- Community Forums: Trained youth perform Forum Theatre in the community to generate dialogue about local issues
- Production of Forum Theatre Festivals
- Production and dissemination of radio series using Forum Theatre models.
From Bor to Wau, Juba to Bentiu,Terekeka to Torit, young people bring up the same key issues through Forum Theatre: Corruption, early marriage, alchoholism, tribalism and cattle raiding. The activity allows youth to come together and create a rare space for dialogue and action-planning.Read More
In 1990-1991, following years of devastating conflict and displacement in the border regions, a number of border communities from both sides of the conflict lines came together and agreed rules for trade and peaceful livestock migration. The agreements tended to have the following characteristics:
- A civilian managed and weapon-free joint market.
- A security guarantee from local military authorities.
- A Joint-Border Court composed of senior traditional leaders from all communities, tasked with settling issues that arise involving members of different communities.
The initiative was fully led and owned by communities and demonstrates that when cross-line communities recognise their own mutual interests are stronger than those that divide them, it can be possible to cooperate and build strong relationships.Read More
This video is an interesting look at the vision for a national reconciliation and healing process just before the outbreak of wider conflict in December 2013. “On 25 November 2012, a public announcement of ‘a first-ever comprehensive peace and national reconciliation conference to try and heal the mental wounds that have visibly divided … communities…Read More
Watch this video to meet Youth Peace Mobilisers from across South Sudan working alongside Sawa Shebab’s radio programming.Read More
This video provides an intimate look inside daily life for a Nuer community. “The Nuer (Naath) people in South Sudan are one of the largest ethnic groups in the northeastern Africa which stretches from Egypt for 2000 km and westward from the Red Sea for 1500km. They are the second largest tribe in South Sudan,…Read More
This video gives voice to women affected by the conflict in South Sudan since 2013. The contributors discuss the impact of the war and the involvement of women in the peace process. South Sudan’s peace agreement signed in August was meant to end a 21-month-old civil war that has left thousands dead and many more…Read More
This report describes the serious mental health impact of South Sudan’s conflict in order to highlight the urgency for more attention, and resources, to improve the availability, accessibility, and quality of mental health services in the country. It is based on interviews with 161 internally displaced South Sudanese and with government and UN officials, donors,…Read More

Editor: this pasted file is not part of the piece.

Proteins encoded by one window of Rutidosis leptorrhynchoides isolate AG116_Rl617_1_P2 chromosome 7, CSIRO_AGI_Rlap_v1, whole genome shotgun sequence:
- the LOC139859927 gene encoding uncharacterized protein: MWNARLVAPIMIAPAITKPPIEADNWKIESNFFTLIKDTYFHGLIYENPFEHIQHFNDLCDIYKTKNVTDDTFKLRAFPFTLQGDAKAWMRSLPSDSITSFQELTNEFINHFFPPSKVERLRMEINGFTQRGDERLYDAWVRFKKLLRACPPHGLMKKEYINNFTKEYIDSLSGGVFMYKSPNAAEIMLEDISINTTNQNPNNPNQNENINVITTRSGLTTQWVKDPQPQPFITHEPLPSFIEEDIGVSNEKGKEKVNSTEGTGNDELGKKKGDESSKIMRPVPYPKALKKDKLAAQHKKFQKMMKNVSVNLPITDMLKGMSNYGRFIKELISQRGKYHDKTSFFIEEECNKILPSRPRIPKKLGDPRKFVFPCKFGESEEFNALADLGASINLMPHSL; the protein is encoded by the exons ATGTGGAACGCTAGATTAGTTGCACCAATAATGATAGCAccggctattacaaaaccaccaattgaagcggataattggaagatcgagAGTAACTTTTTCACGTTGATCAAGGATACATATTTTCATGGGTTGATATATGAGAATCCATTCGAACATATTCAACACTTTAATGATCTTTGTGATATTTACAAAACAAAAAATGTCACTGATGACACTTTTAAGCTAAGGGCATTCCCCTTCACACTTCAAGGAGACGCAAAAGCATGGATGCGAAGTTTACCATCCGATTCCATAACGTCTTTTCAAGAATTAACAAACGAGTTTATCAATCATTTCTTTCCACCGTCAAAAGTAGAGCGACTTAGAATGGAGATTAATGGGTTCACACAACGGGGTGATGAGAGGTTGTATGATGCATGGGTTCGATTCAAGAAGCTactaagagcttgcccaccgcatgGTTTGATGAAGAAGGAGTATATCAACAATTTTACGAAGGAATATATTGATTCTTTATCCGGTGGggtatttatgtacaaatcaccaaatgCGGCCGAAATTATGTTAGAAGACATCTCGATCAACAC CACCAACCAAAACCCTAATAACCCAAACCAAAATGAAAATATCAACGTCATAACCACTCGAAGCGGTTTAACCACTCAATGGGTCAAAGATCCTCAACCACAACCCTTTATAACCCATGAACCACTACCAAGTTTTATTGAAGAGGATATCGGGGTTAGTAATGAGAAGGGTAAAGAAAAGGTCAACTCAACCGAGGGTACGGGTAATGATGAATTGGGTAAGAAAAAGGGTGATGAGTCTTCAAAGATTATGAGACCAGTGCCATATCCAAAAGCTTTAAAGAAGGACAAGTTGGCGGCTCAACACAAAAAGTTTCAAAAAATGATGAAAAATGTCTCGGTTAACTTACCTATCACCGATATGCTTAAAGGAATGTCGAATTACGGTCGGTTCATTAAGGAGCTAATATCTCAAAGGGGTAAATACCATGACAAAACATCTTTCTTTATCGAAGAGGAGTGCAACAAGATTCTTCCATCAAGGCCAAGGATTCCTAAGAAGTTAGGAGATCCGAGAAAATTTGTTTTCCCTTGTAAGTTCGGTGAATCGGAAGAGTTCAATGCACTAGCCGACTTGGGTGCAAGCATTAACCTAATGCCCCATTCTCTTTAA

The series’ curriculum focuses on three main goals, identified by local experts as critical to building peace in South Sudan.
- To promote peaceful co-existence among South Sudanese youth from different cultural and tribal orientations.
- To create the foundations of peacebuilding by empowering South Sudanese youth to be accountable, independent and participatory citizens of society.
- To promote peaceful and democratic growth in society by fostering an understanding of gender equality.
Throughout the radio drama we learn how the characters become peace builders in their communities. Youth are invited to share their thoughts and experiences online through the Sawa Shabab Facebook fan page as well as via Twitter (@SawaShabab) and via an SMS service.Read More
This briefing outlines some of the potential difficulties associated with the joint integrated police and some of the challenges the unit is likely to face in delivering security for communities. It is intended to inform those planning to support the joint integrated police and the security sector reform process in South Sudan going forward. DownloadRead More
This report examines how a United Nations base in Malakal, Upper Nile, in which around 47,000 displaced persons were sheltered, became the site of violence that left at least 30 people dead and much of the camp in ashes. The report describes how the violence unfolded, including the involvement of soldiers from the country’s military…Read More